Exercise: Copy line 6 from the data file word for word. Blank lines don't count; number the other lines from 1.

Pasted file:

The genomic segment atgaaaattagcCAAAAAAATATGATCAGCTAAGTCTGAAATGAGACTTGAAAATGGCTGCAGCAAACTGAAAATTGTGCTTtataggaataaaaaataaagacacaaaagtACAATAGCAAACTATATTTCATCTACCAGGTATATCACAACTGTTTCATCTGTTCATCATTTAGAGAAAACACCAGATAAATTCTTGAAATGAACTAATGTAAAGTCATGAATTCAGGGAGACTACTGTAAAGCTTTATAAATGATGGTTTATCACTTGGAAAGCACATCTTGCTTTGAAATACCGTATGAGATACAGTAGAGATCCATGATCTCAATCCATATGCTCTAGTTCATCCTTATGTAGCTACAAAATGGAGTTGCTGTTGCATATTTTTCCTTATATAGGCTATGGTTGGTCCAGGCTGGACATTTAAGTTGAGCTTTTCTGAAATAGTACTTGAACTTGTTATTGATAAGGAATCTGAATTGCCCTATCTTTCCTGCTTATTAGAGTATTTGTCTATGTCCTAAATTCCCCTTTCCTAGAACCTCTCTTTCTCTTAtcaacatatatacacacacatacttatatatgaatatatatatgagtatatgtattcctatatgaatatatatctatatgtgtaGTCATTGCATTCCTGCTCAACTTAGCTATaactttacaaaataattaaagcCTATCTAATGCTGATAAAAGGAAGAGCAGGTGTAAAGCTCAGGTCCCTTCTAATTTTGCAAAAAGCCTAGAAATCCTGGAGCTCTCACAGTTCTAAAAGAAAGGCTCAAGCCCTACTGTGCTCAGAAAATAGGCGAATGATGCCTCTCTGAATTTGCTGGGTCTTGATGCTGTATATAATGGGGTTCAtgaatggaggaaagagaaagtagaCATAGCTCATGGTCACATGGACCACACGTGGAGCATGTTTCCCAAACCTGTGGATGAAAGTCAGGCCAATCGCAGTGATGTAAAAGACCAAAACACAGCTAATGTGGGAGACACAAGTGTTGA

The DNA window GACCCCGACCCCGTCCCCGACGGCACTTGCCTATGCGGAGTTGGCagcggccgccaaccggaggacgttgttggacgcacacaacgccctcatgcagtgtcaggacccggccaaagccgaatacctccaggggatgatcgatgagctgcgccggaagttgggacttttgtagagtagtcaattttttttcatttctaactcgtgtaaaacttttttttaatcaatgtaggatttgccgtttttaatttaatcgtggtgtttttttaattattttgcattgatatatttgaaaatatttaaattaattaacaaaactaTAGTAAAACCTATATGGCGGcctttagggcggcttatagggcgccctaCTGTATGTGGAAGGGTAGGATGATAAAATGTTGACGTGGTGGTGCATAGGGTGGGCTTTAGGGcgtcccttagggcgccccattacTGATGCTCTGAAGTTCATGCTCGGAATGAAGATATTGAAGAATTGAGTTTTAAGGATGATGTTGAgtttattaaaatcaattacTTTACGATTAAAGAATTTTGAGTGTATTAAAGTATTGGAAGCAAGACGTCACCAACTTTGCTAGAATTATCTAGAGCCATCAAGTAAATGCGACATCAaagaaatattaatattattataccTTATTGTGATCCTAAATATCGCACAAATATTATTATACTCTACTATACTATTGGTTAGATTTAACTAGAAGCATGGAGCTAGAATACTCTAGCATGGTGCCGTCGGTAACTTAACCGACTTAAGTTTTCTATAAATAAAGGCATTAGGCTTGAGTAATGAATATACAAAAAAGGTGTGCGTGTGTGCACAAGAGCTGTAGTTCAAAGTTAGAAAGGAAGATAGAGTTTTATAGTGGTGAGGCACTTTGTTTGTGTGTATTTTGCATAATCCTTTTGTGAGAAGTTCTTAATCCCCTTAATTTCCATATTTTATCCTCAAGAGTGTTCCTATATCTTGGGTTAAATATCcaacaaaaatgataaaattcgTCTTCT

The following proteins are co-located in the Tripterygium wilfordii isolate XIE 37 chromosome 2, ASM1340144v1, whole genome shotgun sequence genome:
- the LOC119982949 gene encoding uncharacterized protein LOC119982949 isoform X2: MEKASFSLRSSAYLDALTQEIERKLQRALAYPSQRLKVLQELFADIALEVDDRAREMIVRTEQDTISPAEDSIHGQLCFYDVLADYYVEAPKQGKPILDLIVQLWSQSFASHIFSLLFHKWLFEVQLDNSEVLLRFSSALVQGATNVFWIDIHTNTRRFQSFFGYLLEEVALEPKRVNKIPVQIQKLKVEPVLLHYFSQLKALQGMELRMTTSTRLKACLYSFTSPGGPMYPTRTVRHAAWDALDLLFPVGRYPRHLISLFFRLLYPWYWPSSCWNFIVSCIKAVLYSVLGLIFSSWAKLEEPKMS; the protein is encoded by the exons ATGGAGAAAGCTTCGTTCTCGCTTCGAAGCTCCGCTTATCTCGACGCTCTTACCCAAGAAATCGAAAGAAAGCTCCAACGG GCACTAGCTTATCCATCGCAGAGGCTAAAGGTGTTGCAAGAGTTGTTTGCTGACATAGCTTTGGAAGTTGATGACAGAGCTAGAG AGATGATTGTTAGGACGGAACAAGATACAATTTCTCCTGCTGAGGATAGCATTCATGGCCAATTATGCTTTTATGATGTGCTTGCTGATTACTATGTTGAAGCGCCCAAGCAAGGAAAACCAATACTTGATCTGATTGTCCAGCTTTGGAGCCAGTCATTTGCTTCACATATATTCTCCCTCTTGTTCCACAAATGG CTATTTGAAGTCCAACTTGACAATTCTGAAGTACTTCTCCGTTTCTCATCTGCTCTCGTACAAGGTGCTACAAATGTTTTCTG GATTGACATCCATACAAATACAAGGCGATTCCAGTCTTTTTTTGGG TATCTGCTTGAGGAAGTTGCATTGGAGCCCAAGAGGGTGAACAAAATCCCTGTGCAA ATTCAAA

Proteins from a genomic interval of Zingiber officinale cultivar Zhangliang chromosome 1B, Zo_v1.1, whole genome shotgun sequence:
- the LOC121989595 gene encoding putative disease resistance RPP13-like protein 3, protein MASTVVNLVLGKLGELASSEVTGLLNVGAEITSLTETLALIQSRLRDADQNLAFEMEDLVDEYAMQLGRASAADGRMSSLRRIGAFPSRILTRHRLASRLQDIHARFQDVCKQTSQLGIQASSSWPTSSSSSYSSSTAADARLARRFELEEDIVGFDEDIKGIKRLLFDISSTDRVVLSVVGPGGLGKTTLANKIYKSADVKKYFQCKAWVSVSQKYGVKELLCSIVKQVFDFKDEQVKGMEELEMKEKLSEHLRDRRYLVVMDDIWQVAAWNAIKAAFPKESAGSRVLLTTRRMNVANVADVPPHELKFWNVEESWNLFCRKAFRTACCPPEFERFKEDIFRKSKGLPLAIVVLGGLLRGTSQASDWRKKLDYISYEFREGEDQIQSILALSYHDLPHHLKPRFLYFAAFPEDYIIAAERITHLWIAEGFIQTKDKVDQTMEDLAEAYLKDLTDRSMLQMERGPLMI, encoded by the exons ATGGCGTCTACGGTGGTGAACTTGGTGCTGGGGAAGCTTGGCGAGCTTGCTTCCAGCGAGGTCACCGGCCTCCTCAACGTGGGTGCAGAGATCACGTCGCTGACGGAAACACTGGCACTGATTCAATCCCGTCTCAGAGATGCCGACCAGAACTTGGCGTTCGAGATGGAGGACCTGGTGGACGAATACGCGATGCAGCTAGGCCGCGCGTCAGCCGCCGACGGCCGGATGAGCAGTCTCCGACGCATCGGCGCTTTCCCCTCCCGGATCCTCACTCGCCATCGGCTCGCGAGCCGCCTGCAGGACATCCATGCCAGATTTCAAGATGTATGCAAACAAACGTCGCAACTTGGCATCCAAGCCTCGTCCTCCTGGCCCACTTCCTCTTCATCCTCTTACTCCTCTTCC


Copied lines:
- the LOC121989595 gene encoding putative disease resistance RPP13-like protein 3, protein MASTVVNLVLGKLGELASSEVTGLLNVGAEITSLTETLALIQSRLRDADQNLAFEMEDLVDEYAMQLGRASAADGRMSSLRRIGAFPSRILTRHRLASRLQDIHARFQDVCKQTSQLGIQASSSWPTSSSSSYSSSTAADARLARRFELEEDIVGFDEDIKGIKRLLFDISSTDRVVLSVVGPGGLGKTTLANKIYKSADVKKYFQCKAWVSVSQKYGVKELLCSIVKQVFDFKDEQVKGMEELEMKEKLSEHLRDRRYLVVMDDIWQVAAWNAIKAAFPKESAGSRVLLTTRRMNVANVADVPPHELKFWNVEESWNLFCRKAFRTACCPPEFERFKEDIFRKSKGLPLAIVVLGGLLRGTSQASDWRKKLDYISYEFREGEDQIQSILALSYHDLPHHLKPRFLYFAAFPEDYIIAAERITHLWIAEGFIQTKDKVDQTMEDLAEAYLKDLTDRSMLQMERGPLMI, encoded by the exons ATGGCGTCTACGGTGGTGAACTTGGTGCTGGGGAAGCTTGGCGAGCTTGCTTCCAGCGAGGTCACCGGCCTCCTCAACGTGGGTGCAGAGATCACGTCGCTGACGGAAACACTGGCACTGATTCAATCCCGTCTCAGAGATGCCGACCAGAACTTGGCGTTCGAGATGGAGGACCTGGTGGACGAATACGCGATGCAGCTAGGCCGCGCGTCAGCCGCCGACGGCCGGATGAGCAGTCTCCGACGCATCGGCGCTTTCCCCTCCCGGATCCTCACTCGCCATCGGCTCGCGAGCCGCCTGCAGGACATCCATGCCAGATTTCAAGATGTATGCAAACAAACGTCGCAACTTGGCATCCAAGCCTCGTCCTCCTGGCCCACTTCCTCTTCATCCTCTTACTCCTCTTCC